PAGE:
Energy transformation in the wind


Victoria is preparing to harness the state’s wild coastal winds with plans to accelerate the development of an offshore wind industry. The Victorian Offshore Wind Policy Directions Paper outlines a staged approach to targets that will help the state to halve its emissions by 2030 and reach net-zero by 2050. It includes the procurement of projects to bring online at least 2 GW of offshore wind – enough to power 1.5 million homes – by 2032, with a further 9 GW target set for 2040.


Victoria has the potential to support 13 GW of capacity from coastal regions by 2050, according to the state’s plan. This is five times its current renewable energy generation. The plan is supported by an AUD 40 million Energy Innovation Fund for feasibility studies and pre-construction activities at three major offshore wind projects in the Gippsland region.


Why does it matter?


Victoria’s blueprint for offshore wind creates more certainty around the phase out of coal-fired power stations. Last year, Energy Australia signalled it would close the Yallourn power station in Gippsland’s La Trobe Valley in 2028 – four years earlier than planned. AGL recently announced it would bring forward the closure of its Loy Yang A coal-fired power station in Victoria's east, along with its Bayswater plant in NSW’s Hunter Valley.


Victoria’s plan is highly ambitious, given that Australia currently has no offshore wind farms. But the sector is booming across the globe – Europe, for instance, is the industry leader and home to approximately 116 offshore wind farms. The industry has the potential to generate huge quantities of power in Australia and Victoria looks set to become its hub.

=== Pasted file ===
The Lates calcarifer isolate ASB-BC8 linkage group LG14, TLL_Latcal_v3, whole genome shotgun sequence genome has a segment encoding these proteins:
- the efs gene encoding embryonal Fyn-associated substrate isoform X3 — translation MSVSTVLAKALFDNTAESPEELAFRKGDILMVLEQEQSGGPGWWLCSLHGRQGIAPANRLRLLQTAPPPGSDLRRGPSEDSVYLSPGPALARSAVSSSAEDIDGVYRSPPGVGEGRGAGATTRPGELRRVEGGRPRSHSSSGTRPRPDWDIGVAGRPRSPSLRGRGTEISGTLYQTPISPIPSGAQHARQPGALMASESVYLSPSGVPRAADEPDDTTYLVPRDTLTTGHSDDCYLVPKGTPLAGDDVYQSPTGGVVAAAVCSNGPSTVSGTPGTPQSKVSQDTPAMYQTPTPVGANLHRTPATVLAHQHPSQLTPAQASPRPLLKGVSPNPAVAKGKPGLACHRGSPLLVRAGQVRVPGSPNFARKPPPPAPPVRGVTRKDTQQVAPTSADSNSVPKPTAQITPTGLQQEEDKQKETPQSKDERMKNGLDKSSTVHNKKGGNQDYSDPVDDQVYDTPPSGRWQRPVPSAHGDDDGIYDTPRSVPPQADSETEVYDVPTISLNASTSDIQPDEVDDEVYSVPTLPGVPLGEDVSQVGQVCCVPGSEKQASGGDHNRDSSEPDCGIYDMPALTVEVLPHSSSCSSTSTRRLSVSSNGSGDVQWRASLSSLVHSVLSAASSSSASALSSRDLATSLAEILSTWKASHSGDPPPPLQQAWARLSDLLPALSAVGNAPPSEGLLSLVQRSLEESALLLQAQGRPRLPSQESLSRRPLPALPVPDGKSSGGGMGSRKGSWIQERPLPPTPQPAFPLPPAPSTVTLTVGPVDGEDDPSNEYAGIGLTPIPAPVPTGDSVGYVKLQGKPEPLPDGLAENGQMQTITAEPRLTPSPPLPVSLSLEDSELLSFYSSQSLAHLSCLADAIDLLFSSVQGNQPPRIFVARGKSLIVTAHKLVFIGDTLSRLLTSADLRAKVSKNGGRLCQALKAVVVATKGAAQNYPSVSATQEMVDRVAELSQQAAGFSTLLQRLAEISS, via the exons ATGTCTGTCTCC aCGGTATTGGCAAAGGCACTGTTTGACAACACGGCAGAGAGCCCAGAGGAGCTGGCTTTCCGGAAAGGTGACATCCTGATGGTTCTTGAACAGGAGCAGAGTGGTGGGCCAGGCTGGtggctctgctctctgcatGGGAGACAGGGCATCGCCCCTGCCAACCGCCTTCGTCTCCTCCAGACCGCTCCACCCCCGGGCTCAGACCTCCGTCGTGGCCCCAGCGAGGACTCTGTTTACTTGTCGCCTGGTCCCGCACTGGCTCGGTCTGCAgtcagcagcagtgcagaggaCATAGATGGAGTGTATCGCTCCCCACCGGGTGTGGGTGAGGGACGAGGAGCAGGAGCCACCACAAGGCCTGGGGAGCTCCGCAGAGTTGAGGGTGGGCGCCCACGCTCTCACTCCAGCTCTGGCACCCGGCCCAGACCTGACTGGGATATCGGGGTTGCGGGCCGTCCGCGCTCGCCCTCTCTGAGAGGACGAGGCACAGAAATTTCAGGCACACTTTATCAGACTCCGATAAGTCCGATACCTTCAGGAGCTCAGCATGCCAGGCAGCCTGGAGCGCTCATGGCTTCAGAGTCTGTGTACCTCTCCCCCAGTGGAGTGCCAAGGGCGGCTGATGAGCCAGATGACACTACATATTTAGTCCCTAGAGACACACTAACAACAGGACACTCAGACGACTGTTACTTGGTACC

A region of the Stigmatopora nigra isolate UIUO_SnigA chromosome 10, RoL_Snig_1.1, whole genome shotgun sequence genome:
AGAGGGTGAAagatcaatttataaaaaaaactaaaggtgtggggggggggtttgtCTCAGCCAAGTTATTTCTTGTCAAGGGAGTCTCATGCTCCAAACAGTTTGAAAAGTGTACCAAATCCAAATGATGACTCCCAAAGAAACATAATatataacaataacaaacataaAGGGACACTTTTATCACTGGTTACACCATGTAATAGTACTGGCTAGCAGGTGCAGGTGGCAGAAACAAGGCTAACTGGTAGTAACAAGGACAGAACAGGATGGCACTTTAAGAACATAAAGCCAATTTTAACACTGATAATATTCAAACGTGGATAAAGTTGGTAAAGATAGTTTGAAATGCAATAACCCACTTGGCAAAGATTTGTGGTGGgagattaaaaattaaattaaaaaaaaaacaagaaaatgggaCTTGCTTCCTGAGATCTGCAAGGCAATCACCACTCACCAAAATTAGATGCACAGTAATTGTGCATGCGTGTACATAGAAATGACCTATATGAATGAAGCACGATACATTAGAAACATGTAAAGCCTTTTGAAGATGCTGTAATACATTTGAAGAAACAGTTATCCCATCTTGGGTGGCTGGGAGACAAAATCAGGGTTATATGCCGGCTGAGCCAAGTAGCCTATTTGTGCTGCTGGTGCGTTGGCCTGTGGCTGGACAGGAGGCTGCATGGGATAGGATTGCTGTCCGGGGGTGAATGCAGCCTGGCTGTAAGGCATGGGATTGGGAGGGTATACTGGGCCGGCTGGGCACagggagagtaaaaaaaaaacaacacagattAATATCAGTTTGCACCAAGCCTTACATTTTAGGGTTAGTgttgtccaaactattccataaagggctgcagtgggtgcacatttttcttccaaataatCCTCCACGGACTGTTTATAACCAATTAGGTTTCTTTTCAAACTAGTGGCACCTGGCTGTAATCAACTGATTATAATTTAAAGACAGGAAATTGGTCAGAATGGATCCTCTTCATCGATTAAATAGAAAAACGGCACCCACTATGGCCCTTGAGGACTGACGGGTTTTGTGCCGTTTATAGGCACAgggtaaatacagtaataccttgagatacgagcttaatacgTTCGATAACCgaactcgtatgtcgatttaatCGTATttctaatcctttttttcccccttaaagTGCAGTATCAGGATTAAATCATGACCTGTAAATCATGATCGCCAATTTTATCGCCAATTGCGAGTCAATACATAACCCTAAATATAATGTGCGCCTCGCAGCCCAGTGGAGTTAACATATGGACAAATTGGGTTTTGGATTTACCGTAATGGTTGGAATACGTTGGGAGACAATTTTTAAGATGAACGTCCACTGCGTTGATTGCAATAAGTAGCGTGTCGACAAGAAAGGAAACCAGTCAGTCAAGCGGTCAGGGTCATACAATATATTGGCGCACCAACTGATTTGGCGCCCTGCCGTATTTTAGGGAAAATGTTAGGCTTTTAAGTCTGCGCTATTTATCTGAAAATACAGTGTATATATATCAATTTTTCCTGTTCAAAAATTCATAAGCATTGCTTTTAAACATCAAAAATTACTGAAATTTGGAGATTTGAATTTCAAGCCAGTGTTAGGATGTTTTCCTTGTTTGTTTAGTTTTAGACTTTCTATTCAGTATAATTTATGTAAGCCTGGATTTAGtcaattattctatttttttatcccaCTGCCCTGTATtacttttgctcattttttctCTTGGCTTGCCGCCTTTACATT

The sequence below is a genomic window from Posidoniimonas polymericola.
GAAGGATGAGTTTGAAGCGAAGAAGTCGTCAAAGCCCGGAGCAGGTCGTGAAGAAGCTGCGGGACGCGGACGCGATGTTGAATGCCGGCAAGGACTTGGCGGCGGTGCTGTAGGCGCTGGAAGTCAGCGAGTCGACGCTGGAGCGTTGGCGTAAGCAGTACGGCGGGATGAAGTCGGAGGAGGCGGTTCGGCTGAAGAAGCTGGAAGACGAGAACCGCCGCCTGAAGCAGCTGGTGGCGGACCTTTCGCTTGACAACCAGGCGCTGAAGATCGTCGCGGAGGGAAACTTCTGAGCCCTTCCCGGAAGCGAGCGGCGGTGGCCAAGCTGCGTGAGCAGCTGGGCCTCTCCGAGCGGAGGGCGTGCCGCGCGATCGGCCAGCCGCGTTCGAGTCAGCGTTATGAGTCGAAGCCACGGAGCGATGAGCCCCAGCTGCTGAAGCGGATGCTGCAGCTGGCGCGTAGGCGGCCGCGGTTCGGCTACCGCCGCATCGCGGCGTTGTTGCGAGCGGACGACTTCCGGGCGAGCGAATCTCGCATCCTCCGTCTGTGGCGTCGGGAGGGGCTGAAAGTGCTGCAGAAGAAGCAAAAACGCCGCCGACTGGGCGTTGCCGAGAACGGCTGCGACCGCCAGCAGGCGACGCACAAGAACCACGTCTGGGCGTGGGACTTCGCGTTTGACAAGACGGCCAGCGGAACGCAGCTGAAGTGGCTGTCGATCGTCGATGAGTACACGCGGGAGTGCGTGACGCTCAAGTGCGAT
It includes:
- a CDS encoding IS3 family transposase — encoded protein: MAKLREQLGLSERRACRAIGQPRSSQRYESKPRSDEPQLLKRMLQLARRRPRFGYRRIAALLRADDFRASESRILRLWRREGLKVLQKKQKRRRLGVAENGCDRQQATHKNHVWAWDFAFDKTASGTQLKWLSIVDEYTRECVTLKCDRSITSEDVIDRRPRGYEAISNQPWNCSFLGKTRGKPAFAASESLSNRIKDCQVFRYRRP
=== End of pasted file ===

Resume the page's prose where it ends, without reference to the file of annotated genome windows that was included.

Climate report delivers grim warning


Over the last few months, the UN Intergovernmental Panel on Climate Change (IPCC) has released the second and third parts of its landmark assessment report. Some scientists have described its warnings as the bleakest to date. While the first instalment, published in August last year, focused on the physical science of climate change, part two explores the impacts as well as capabilities of adaptation and vulnerability and part three explains developments in emission reduction and mitigation efforts. Part two states that about half of the global population lives in areas “highly vulnerable” to climate change, with millions to face food and water shortages, even at the current level of heating. At 1.5 degrees of warming, roughly 8 per cent of global farmland becomes unsuitable for growing food and the cost of defending coastal communities could exceed what many nations can afford.


Why does it matter?


With UN secretary general António Guterres describing it as “a damning indictment of failed climate leadership”, the report represents an urgent cry for action and a vital tool for tackling climate change and the transition to a net-zero economy. Seven years in the making, it draws on the work of thousands of scientists and is the sixth assessment report to be published since the IPCC was first convened by the UN in 1988.


Regular IPCC reporting provides a credible, common reference point for tracking progress on this critical task.


Westpac explores momentum in ESG market


The ESG market continues to evolve across Asia Pacific with almost two-thirds of issuers in the region bringing forward their net zero plans to 2030.